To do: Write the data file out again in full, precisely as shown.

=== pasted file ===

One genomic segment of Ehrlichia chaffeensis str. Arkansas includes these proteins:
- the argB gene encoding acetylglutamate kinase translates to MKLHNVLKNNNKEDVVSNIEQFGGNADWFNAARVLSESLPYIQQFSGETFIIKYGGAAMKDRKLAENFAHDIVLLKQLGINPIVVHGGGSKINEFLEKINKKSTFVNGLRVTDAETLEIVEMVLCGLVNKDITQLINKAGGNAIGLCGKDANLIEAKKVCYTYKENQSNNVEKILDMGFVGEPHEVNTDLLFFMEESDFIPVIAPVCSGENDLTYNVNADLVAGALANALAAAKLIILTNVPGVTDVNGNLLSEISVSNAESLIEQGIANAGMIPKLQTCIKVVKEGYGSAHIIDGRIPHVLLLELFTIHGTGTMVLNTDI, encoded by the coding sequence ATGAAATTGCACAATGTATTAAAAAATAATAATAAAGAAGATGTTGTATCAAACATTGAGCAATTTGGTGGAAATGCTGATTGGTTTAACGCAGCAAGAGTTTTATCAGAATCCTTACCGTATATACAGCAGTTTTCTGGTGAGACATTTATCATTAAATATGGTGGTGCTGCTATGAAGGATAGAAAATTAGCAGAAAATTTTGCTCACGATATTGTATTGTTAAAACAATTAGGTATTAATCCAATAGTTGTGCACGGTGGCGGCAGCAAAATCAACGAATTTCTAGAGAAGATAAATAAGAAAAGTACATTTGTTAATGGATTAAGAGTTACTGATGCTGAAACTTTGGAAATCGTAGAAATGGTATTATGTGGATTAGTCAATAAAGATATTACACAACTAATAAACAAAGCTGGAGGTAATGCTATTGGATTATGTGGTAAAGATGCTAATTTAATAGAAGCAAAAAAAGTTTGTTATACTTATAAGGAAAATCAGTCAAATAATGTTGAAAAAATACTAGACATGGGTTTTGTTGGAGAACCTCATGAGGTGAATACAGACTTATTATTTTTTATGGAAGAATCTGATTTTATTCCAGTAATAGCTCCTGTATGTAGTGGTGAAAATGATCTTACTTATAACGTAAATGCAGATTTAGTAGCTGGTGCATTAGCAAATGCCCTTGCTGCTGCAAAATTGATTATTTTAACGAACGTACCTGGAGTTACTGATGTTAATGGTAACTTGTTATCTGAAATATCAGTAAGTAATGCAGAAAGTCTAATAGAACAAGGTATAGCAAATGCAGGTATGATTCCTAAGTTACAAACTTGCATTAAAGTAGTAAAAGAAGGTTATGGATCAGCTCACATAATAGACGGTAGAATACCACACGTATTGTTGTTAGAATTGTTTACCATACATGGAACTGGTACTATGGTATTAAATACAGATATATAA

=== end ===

One genomic segment of Ehrlichia chaffeensis str. Arkansas includes these proteins:
- the argB gene encoding acetylglutamate kinase translates to MKLHNVLKNNNKEDVVSNIEQFGGNADWFNAARVLSESLPYIQQFSGETFIIKYGGAAMKDRKLAENFAHDIVLLKQLGINPIVVHGGGSKINEFLEKINKKSTFVNGLRVTDAETLEIVEMVLCGLVNKDITQLINKAGGNAIGLCGKDANLIEAKKVCYTYKENQSNNVEKILDMGFVGEPHEVNTDLLFFMEESDFIPVIAPVCSGENDLTYNVNADLVAGALANALAAAKLIILTNVPGVTDVNGNLLSEISVSNAESLIEQGIANAGMIPKLQTCIKVVKEGYGSAHIIDGRIPHVLLLELFTIHGTGTMVLNTDI, encoded by the coding sequence ATGAAATTGCACAATGTATTAAAAAATAATAATAAAGAAGATGTTGTATCAAACATTGAGCAATTTGGTGGAAATGCTGATTGGTTTAACGCAGCAAGAGTTTTATCAGAATCCTTACCGTATATACAGCAGTTTTCTGGTGAGACATTTATCATTAAATATGGTGGTGCTGCTATGAAGGATAGAAAATTAGCAGAAAATTTTGCTCACGATATTGTATTGTTAAAACAATTAGGTATTAATCCAATAGTTGTGCACGGTGGCGGCAGCAAAATCAACGAATTTCTAGAGAAGATAAATAAGAAAAGTACATTTGTTAATGGATTAAGAGTTACTGATGCTGAAACTTTGGAAATCGTAGAAATGGTATTATGTGGATTAGTCAATAAAGATATTACACAACTAATAAACAAAGCTGGAGGTAATGCTATTGGATTATGTGGTAAAGATGCTAATTTAATAGAAGCAAAAAAAGTTTGTTATACTTATAAGGAAAATCAGTCAAATAATGTTGAAAAAATACTAGACATGGGTTTTGTTGGAGAACCTCATGAGGTGAATACAGACTTATTATTTTTTATGGAAGAATCTGATTTTATTCCAGTAATAGCTCCTGTATGTAGTGGTGAAAATGATCTTACTTATAACGTAAATGCAGATTTAGTAGCTGGTGCATTAGCAAATGCCCTTGCTGCTGCAAAATTGATTATTTTAACGAACGTACCTGGAGTTACTGATGTTAATGGTAACTTGTTATCTGAAATATCAGTAAGTAATGCAGAAAGTCTAATAGAACAAGGTATAGCAAATGCAGGTATGATTCCTAAGTTACAAACTTGCATTAAAGTAGTAAAAGAAGGTTATGGATCAGCTCACATAATAGACGGTAGAATACCACACGTATTGTTGTTAGAATTGTTTACCATACATGGAACTGGTACTATGGTATTAAATACAGATATATAA